The method of making lassi:


• Plain yoghurt
• Cold water
• Salt or sugar (depend on flavour)
• Crushed ice to serve

Pour the yoghurt and water into a blender and blend for one minute.
Pour sugar or salt as needed. And serve with crushed ice.

Related Information:

Lassi is of great importance in diet. It contains fat, protein, lactose, ash, calcium, phosphorus. So it has a great nutritional value.
Regular consumption of lassi reduces the chances of your hair going white before time.

Submited by,

Sunbul khuwaja
Hyderabad, Pakistan

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Baryani Recipe from APS Seven Streams Quetta Balochistan, Pakistan


Baryani originates from farsi word birian (roast before cooking), Biryani, biriani, or beriani is a set of rice-based foods made with spices, rice and meat, fish, eggs or vegetables

Biryani was originated in Iran (Persia) and it was brought to South Asia by Iranian travelers and merchants. Local variants of this dish are not only popular in South Asia but also in Arabia and within various South Asian communities in Western countries.

Types of biryani
1. Hyderabadi Biryani
2. Sindhi Biryani
3. Memoni Biryani

Moeez Sadiq,
Quetta, Balochistan,
K-L YES 2011-2012


Click the hidden link below to open the recipe. Move your mouse below this text until the red link appears, then click to open the PowerPoint (PPT) file.

Baryani Recipe from APS Seven Streams Quetta in Balochistan, Pakistan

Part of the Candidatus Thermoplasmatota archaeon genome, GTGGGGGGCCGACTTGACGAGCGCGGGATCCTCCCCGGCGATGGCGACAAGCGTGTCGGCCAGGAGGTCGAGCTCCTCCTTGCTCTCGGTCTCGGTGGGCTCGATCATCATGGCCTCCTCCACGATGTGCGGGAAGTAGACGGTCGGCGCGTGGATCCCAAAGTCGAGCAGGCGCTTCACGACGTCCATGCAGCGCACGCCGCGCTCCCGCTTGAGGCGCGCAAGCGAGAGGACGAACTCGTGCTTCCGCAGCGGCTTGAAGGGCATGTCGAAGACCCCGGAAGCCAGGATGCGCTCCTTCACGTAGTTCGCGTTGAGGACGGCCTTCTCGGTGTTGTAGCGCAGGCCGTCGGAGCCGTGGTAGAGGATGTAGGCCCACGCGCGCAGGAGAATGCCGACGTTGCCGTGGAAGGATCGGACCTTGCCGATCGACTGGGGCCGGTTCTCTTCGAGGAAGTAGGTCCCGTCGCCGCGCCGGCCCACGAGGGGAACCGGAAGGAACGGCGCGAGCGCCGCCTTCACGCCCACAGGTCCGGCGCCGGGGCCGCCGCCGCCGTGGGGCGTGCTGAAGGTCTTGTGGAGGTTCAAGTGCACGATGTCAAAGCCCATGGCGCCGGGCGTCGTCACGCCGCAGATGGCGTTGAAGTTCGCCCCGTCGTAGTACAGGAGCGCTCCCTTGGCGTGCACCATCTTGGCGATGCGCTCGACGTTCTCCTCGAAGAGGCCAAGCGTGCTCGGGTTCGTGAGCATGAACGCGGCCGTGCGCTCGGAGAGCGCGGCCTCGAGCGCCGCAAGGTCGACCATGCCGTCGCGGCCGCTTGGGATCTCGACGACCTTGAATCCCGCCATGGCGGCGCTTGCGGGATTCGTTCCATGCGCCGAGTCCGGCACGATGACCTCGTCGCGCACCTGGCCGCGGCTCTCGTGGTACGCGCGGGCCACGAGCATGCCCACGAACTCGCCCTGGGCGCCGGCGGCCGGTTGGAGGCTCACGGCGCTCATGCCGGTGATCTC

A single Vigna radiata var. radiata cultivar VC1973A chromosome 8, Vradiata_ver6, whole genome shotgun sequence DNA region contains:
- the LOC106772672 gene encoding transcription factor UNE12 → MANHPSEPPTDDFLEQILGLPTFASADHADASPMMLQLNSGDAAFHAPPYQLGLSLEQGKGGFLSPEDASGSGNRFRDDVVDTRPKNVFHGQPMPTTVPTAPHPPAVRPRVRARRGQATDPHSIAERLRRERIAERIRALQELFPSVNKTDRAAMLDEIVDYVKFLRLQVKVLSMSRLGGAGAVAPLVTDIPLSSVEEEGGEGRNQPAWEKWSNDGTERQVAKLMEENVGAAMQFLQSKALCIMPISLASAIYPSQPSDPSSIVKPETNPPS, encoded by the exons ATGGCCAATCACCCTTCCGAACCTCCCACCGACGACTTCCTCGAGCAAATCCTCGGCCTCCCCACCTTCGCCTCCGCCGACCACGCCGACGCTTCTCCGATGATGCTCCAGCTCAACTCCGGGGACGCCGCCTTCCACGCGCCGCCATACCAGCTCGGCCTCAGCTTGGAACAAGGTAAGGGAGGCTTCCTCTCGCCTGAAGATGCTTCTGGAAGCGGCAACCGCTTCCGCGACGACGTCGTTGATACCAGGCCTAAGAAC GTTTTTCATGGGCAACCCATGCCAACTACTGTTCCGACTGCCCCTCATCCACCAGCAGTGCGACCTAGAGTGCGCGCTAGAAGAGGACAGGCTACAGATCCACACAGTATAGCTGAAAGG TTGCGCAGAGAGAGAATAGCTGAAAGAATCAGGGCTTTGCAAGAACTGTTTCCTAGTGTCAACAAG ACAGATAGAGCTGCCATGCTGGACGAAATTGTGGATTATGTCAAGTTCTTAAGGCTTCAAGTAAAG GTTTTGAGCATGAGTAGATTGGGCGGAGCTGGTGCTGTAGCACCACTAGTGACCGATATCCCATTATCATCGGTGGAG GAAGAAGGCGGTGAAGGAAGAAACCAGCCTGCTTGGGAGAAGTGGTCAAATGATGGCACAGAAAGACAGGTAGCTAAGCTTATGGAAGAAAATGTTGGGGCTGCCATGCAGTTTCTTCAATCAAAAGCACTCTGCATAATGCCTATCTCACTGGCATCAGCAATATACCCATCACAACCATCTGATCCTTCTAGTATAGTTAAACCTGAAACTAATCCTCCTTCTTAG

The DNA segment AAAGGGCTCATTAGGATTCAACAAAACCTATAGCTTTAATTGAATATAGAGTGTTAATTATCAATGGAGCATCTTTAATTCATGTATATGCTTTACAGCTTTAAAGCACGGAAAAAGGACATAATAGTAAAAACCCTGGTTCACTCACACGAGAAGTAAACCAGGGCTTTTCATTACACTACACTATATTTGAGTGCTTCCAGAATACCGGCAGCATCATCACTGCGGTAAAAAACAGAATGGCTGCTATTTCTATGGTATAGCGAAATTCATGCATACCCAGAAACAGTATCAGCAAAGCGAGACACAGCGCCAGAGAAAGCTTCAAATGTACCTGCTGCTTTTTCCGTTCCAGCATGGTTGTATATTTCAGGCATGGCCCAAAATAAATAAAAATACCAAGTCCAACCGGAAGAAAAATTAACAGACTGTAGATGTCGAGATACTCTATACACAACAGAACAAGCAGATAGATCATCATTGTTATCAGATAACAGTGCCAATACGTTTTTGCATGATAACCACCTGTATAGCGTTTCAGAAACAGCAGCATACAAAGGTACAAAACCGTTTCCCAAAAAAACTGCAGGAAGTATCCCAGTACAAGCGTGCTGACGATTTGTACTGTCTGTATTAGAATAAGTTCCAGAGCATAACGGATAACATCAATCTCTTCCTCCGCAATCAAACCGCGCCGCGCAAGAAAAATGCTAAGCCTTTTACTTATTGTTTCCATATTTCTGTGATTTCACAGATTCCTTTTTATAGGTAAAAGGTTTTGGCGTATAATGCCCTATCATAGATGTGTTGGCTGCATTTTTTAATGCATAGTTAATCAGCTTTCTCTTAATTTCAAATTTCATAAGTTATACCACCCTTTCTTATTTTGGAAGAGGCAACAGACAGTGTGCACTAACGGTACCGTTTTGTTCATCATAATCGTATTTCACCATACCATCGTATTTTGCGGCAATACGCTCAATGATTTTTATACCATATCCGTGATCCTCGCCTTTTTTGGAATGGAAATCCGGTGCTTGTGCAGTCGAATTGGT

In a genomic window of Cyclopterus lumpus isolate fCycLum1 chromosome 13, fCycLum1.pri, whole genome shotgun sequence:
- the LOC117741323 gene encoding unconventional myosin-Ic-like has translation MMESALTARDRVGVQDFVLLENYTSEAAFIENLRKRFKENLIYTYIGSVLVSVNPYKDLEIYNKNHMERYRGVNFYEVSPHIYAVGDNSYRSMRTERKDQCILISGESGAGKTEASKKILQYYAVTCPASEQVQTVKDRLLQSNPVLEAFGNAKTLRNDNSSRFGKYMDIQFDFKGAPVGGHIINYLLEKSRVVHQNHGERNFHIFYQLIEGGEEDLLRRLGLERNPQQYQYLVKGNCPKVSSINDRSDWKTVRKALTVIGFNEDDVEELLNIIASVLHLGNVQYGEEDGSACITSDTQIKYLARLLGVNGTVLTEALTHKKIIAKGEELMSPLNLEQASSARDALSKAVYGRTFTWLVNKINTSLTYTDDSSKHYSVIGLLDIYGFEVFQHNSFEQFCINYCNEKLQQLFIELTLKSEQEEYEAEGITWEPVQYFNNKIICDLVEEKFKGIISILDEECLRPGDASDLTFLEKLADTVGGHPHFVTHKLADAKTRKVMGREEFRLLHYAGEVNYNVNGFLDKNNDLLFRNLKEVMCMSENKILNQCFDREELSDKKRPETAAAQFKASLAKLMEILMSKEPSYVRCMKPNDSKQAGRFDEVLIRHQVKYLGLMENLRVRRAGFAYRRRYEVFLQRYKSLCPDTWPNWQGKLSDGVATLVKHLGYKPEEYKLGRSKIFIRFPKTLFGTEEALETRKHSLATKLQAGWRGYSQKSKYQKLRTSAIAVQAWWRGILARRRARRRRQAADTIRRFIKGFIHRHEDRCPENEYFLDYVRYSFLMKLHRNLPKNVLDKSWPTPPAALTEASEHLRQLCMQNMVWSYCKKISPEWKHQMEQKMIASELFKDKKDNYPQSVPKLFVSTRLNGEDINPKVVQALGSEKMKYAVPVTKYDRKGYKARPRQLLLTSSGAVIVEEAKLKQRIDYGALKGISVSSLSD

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Molida -contributed by Seema from Aga Khan Higher Secondary School in Pakistan


It’s a cultural dish and a very older dish. It has a great history.
In olden times people were very close to each other as well as they were united and there was harmony everywhere. In olden times cultivation was the main occupation of the people of Hunza. They used to cultivate a lot of crops and then when they ripen, they cut the crops and used to make this significant dish “Molida”. They all people gathered and ate this dish in the single big, very huge bowl.

This is a very quick and delicious food.

1) Firstly we have to make the thin slices of onion and then cut some chillies in small size.

2) Then we have to pour the yoghurt over the whole stuff and along with the hot bread crumbs.

3) Then we have to mix them together.

4) After this we have to pour the pure nuts oil and served with “tea” or “lasi”.

A delicious dish is ready to serve now.